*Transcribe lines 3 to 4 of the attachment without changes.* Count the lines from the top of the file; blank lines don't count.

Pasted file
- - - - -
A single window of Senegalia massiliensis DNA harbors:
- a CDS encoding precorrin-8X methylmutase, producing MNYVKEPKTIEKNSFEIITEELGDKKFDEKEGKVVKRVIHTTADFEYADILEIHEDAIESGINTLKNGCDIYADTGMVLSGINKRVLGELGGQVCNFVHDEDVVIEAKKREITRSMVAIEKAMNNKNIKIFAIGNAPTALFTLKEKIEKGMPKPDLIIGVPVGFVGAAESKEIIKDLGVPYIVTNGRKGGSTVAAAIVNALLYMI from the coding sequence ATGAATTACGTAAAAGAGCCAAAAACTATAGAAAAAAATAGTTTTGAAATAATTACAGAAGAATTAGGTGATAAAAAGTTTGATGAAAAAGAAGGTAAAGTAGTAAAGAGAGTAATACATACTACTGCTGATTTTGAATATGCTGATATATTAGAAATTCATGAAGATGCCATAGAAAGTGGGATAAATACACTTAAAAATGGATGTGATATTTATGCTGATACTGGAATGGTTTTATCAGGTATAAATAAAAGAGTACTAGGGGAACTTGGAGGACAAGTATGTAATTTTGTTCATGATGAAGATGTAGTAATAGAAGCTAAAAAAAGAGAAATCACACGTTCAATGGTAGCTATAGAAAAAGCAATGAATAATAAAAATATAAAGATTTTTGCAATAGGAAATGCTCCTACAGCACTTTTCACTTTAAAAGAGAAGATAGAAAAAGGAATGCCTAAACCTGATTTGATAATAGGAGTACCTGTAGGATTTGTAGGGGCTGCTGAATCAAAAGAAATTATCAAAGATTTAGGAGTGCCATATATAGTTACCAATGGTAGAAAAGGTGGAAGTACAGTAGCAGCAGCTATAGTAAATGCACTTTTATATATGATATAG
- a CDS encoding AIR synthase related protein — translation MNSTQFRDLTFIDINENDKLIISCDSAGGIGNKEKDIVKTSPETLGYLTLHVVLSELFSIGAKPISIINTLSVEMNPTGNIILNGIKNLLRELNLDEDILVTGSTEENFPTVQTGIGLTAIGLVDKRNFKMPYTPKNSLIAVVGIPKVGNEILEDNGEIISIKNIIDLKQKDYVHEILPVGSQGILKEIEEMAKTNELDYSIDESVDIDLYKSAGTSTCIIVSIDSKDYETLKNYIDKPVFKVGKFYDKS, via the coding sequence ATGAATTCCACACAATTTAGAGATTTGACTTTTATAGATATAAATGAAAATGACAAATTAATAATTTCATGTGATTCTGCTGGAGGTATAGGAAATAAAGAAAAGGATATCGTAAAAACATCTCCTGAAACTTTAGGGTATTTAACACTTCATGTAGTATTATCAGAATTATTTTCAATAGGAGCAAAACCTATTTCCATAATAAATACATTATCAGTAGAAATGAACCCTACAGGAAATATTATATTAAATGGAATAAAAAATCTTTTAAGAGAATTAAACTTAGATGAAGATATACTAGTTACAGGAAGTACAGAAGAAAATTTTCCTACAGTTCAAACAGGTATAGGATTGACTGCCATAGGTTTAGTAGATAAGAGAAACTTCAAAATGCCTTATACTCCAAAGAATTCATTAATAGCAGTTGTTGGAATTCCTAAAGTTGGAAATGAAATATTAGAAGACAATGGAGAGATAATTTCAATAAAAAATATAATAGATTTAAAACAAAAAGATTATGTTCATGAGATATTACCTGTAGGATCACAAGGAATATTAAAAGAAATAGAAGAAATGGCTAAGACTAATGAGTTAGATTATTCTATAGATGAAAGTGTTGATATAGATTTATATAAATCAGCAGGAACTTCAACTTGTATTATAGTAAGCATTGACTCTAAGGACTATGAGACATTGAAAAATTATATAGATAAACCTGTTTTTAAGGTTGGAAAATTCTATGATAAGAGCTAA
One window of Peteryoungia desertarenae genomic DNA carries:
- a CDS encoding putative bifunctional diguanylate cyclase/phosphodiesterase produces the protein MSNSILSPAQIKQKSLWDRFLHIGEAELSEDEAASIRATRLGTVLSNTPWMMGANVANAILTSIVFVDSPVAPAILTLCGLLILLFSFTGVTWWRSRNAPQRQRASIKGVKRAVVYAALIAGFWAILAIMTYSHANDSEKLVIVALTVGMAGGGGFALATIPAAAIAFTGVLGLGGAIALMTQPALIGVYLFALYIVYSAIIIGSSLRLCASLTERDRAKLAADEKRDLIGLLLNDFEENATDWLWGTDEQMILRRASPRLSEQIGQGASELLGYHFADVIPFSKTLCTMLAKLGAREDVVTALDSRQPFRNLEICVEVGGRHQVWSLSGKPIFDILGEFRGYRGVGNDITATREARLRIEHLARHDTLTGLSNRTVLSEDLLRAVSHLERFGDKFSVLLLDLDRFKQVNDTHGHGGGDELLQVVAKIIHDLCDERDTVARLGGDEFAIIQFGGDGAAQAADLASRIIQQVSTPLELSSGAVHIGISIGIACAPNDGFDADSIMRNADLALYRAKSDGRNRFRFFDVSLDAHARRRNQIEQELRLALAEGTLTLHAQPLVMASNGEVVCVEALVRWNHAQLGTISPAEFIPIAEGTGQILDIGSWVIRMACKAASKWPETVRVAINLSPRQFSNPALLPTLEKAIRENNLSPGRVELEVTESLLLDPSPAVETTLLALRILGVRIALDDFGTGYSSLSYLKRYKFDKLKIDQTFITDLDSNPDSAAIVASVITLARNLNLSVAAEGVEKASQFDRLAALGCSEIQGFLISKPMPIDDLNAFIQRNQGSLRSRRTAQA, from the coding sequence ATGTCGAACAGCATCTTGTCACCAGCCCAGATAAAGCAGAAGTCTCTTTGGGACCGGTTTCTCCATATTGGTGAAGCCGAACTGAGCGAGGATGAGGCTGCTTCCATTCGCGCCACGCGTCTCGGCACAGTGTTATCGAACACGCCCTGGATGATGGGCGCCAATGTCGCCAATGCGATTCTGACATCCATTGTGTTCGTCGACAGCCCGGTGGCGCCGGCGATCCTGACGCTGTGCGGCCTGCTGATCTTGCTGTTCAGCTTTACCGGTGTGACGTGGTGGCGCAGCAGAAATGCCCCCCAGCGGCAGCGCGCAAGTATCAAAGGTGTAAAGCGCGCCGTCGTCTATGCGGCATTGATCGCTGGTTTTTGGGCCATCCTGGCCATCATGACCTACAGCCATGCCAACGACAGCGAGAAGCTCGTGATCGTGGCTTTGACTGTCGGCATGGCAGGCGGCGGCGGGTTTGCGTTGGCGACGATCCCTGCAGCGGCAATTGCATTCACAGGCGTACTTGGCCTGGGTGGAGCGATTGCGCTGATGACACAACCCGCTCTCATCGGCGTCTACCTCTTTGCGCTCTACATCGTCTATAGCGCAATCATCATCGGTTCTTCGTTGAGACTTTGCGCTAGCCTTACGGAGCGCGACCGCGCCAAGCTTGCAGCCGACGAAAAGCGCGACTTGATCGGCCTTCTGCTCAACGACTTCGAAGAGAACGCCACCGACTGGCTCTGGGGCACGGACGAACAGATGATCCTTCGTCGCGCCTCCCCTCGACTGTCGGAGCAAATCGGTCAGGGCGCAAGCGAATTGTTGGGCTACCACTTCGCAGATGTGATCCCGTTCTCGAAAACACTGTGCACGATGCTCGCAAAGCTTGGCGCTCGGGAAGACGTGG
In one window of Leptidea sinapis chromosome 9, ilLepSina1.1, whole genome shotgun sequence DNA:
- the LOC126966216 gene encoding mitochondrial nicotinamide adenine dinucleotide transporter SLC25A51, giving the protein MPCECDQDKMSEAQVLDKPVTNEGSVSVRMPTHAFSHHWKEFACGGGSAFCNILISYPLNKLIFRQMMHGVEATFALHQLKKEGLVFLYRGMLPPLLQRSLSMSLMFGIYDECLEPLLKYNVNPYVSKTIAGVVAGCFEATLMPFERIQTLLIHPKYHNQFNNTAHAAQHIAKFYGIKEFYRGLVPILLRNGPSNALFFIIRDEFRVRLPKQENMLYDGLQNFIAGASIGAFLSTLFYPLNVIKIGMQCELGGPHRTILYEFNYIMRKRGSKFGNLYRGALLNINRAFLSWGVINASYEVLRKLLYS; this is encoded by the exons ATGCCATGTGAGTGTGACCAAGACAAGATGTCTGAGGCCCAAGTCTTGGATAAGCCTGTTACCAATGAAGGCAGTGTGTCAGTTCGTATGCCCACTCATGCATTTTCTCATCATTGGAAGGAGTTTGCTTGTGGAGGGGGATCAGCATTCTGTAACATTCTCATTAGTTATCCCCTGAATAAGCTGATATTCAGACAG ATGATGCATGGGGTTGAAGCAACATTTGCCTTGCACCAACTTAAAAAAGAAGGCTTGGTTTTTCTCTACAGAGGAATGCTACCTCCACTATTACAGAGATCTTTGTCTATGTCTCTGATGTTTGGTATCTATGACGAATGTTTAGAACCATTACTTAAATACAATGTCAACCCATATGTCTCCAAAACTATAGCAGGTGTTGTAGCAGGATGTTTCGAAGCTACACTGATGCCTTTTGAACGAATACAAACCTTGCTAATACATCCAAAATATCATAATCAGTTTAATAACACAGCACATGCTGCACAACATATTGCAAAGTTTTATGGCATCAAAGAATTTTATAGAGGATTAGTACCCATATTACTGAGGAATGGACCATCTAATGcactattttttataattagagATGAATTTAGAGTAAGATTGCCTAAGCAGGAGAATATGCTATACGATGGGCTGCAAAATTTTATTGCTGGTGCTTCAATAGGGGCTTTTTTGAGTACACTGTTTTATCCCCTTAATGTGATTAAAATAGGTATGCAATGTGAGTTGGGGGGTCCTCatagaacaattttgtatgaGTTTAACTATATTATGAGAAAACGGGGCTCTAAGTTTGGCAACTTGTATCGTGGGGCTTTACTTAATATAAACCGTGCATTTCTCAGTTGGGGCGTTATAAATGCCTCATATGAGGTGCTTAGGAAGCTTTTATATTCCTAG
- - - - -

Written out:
- a CDS encoding AIR synthase related protein — translation MNSTQFRDLTFIDINENDKLIISCDSAGGIGNKEKDIVKTSPETLGYLTLHVVLSELFSIGAKPISIINTLSVEMNPTGNIILNGIKNLLRELNLDEDILVTGSTEENFPTVQTGIGLTAIGLVDKRNFKMPYTPKNSLIAVVGIPKVGNEILEDNGEIISIKNIIDLKQKDYVHEILPVGSQGILKEIEEMAKTNELDYSIDESVDIDLYKSAGTSTCIIVSIDSKDYETLKNYIDKPVFKVGKFYDKS, via the coding sequence ATGAATTCCACACAATTTAGAGATTTGACTTTTATAGATATAAATGAAAATGACAAATTAATAATTTCATGTGATTCTGCTGGAGGTATAGGAAATAAAGAAAAGGATATCGTAAAAACATCTCCTGAAACTTTAGGGTATTTAACACTTCATGTAGTATTATCAGAATTATTTTCAATAGGAGCAAAACCTATTTCCATAATAAATACATTATCAGTAGAAATGAACCCTACAGGAAATATTATATTAAATGGAATAAAAAATCTTTTAAGAGAATTAAACTTAGATGAAGATATACTAGTTACAGGAAGTACAGAAGAAAATTTTCCTACAGTTCAAACAGGTATAGGATTGACTGCCATAGGTTTAGTAGATAAGAGAAACTTCAAAATGCCTTATACTCCAAAGAATTCATTAATAGCAGTTGTTGGAATTCCTAAAGTTGGAAATGAAATATTAGAAGACAATGGAGAGATAATTTCAATAAAAAATATAATAGATTTAAAACAAAAAGATTATGTTCATGAGATATTACCTGTAGGATCACAAGGAATATTAAAAGAAATAGAAGAAATGGCTAAGACTAATGAGTTAGATTATTCTATAGATGAAAGTGTTGATATAGATTTATATAAATCAGCAGGAACTTCAACTTGTATTATAGTAAGCATTGACTCTAAGGACTATGAGACATTGAAAAATTATATAGATAAACCTGTTTTTAAGGTTGGAAAATTCTATGATAAGAGCTAA
One window of Peteryoungia desertarenae genomic DNA carries: